This charming, chatty letter was written by Avice to her brother while he was fighting during WW1. It is lovely to read about the goings on of daily life in 1915; the food they ate and the people they socialised with. Her good friend F.C.W Hiley who wrote poetry to Avice, that you can read here, is mentioned once again.
Transcript to follow after the images.
3rd May 1915
My darling Ken,
I was so bowled at getting your letter on Saturday. Thank you so much for fagging to write to me. I am glad you like my letters. I will write as often as I can. I had meant to answer you yesterday but walked to Chipstead and back and was so tired I couldn’t do anything but lie in two chairs and read “The Newcomes”.
It was simply lovely yesterday. The cuckoos and the larks were simply shouting and it was so warm and everything smelt so lovely. I took the dog and after 7 o’ sharp walking I got to where you turn up to go to the little wood and I was so tired I just lay down full length in the turf and jammed my hat over my eyes and listened to the birds; it was heavenly. Then I went in to the wood and picked primroses and bluebells. They are very late and only just coming out now. The dog was fearfully bucked and rushed round madly. The house is so full up with flowers there isn’t anymore room anywhere. I got home jolly tired and drank a glass of water and three cups of tea and feel much refreshed.
On Saturday I lunched with May, Zoë, and Gladys Williams-Thomas, Zoë’s friend. She is an awfully nice girl. We went to the new corner-house and wandered round in search of a table, going first to the top of the building and then right down to the basement. However we at last managed to establish ourselves and then we all ordered our lunches at once so that mine didn’t arrive at all and I had to share Zoë’s. We had our lunch on the au pair system. I shared her meat, she my sweets. Anyway it was a horrid lunch. We had some very sickly marron glacé and I had to rush back to finish off some work. I worked hard till nearly eight and then had to taxi to the station to catch my train, which struck me as a horrible waste of a shilling. But I had promised to go and call on the Miss Troughtons with Mother. They came from Norwich and are so nice and as they had a heavenly plum cake with almond icing inches thick I was glad I went. Also I wore my new hat which is rather nice.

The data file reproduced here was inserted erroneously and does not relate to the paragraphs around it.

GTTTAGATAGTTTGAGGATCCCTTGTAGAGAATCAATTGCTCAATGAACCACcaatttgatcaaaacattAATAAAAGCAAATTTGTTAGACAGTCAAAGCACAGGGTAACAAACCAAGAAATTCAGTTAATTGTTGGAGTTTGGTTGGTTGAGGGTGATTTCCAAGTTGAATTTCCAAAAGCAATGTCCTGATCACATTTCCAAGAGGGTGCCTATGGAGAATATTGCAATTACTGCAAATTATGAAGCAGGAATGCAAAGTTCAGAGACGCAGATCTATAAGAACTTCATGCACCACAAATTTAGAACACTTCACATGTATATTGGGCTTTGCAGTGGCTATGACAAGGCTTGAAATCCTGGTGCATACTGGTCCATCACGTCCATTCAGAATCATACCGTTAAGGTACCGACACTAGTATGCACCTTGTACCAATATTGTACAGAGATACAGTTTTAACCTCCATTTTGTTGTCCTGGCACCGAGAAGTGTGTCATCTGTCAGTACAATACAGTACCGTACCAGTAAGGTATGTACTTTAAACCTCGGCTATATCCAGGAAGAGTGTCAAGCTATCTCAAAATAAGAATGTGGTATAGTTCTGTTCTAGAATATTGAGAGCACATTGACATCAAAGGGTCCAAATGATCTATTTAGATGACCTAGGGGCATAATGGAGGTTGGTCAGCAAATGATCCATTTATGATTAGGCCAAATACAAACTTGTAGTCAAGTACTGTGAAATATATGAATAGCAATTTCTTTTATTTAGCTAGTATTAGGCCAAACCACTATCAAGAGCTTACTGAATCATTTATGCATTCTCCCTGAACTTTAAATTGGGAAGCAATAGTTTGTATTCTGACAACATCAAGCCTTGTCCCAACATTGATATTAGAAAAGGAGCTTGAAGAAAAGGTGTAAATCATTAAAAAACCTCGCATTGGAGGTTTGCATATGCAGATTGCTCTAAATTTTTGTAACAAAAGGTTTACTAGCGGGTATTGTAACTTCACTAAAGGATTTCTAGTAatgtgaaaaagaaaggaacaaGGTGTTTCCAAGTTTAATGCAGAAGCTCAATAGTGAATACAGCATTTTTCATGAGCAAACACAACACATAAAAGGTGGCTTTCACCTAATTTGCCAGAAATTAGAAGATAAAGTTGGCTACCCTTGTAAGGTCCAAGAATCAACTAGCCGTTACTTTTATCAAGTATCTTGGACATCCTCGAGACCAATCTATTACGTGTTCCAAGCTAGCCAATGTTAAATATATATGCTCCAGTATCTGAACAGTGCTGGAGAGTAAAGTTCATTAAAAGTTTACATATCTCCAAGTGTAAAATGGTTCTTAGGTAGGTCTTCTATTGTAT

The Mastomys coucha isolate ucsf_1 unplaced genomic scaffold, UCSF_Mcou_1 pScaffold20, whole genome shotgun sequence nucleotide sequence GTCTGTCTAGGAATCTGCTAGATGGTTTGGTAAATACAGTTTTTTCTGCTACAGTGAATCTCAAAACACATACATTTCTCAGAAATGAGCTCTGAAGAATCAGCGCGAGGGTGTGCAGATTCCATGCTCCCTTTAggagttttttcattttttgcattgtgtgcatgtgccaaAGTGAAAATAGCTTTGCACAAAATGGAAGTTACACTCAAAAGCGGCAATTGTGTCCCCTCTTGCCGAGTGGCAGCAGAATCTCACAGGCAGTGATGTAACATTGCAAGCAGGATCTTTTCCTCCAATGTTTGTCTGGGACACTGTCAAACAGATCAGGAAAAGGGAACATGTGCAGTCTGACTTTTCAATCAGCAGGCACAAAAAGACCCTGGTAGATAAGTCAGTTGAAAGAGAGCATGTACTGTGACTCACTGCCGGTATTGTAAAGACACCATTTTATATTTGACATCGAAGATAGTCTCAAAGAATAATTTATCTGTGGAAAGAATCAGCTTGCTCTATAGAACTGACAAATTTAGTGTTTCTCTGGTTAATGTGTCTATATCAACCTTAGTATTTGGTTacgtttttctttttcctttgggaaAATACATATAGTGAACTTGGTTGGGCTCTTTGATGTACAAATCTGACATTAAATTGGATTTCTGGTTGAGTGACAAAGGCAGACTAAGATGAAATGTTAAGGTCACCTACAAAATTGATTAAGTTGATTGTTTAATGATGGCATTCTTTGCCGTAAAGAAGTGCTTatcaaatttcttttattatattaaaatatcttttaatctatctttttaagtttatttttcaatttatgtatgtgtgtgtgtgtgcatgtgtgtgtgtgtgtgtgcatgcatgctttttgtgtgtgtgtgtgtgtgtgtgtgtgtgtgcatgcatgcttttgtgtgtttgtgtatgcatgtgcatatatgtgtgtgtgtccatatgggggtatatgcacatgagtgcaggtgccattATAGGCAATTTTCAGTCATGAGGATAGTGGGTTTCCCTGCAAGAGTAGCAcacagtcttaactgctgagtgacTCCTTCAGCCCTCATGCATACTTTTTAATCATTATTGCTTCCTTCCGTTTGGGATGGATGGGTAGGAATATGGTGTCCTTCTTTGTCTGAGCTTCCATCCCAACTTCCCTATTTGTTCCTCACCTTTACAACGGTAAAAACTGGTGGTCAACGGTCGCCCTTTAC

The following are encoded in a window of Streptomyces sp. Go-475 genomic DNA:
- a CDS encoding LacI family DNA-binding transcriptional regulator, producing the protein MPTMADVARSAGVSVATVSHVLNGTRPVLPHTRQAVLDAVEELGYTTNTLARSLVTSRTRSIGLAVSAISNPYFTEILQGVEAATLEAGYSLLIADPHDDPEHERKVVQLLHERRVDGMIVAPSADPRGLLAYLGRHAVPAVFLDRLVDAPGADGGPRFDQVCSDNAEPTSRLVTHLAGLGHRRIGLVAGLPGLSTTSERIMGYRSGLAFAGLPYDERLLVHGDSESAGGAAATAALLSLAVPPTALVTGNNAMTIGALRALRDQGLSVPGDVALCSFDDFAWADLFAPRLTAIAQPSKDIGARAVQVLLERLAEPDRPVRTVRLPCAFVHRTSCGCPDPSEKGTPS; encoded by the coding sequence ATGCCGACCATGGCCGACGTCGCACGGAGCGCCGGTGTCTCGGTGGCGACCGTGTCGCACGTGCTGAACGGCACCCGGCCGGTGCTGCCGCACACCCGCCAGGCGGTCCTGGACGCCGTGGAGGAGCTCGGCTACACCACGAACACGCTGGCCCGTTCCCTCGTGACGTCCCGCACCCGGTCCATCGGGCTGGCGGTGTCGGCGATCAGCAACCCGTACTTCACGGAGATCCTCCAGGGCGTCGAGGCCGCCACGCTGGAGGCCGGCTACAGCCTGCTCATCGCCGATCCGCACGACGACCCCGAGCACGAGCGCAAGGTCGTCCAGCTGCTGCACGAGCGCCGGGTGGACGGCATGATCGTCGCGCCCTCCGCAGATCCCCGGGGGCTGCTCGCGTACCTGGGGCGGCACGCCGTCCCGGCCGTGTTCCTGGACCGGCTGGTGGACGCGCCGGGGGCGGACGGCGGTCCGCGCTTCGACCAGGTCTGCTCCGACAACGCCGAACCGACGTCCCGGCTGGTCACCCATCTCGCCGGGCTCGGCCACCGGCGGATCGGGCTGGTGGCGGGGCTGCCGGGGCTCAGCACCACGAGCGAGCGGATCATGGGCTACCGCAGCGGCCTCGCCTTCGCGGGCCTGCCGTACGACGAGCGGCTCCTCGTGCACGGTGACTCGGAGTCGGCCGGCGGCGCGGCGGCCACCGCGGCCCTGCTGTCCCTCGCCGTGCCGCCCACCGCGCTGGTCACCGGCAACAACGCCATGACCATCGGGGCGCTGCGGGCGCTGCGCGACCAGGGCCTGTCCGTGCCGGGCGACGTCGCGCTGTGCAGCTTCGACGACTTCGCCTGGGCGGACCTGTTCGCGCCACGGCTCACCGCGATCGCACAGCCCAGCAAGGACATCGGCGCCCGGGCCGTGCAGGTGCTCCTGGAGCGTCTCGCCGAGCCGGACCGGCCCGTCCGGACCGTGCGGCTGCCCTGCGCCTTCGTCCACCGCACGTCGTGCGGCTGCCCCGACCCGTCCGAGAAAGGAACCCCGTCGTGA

I had a letter from the Hiley bird this morning. He wishes you god-speed and a safe return. He is going to meet me the next time he is in town. He has been to Wrotham with the regiment and thinks it is charming.
Tonight is the Pirbright concert and I am to go down to Woking by the 5.45 and then motor over there. I think I shall sing “Little Grey Home”, “Fairings”, and “Supposin’”. Mrs Kingdom is putting me up for the night. It is rather amusing going to stay with people I don’t know in the least. Since writing I have had a cheque for a guinea from the Woking Musical Society. It was a delightful surprise as I didn’t expect it. That is in addition to my expenses. And now I have got these other engagements. Isn’t it ripping! They are not remuneration ones though, but I expect I shall have a jolly time. On Wednesday I am going down again to sing at the S. F. S concert for a friend of Mrs Howlett’s.
Mrs Barnes has been so awfully nice to us and last Saturday he brought us two of his mother’s songs. They are quite pretty and I think I shall sing them at the Sale of Work on the 26th. May is coming up to recite for that. Zoë was going to meet Roy, who had come up for weekend leave. She had told him to be sure to try and hear me at Pirbright and as she told him Friday night, she supposed the poor man was rushing around trying to find me. I shouldn’t think he smiled! I told her it was tonight but I don’t suppose I shall see him.
You haven’t come across the Worcester and York I suppose? No, I’m afraid I don’t know at all where you are in the trenches – I wish I did.
Am so glad you have been seeing something of dear old Fred. Do give him my love when you see him again. Also remember me to Joey. Mother is sending you some hankies and a knife. I am sending you the belated book. So sorry I have been such ages. Dear old Gordon sent me a box of bluebells and primroses on Saturday. Mother’s girls have started giving her flowers also so that we are well supplied.
I shall write shortly and tell you all about the concert.
Best of love, dear,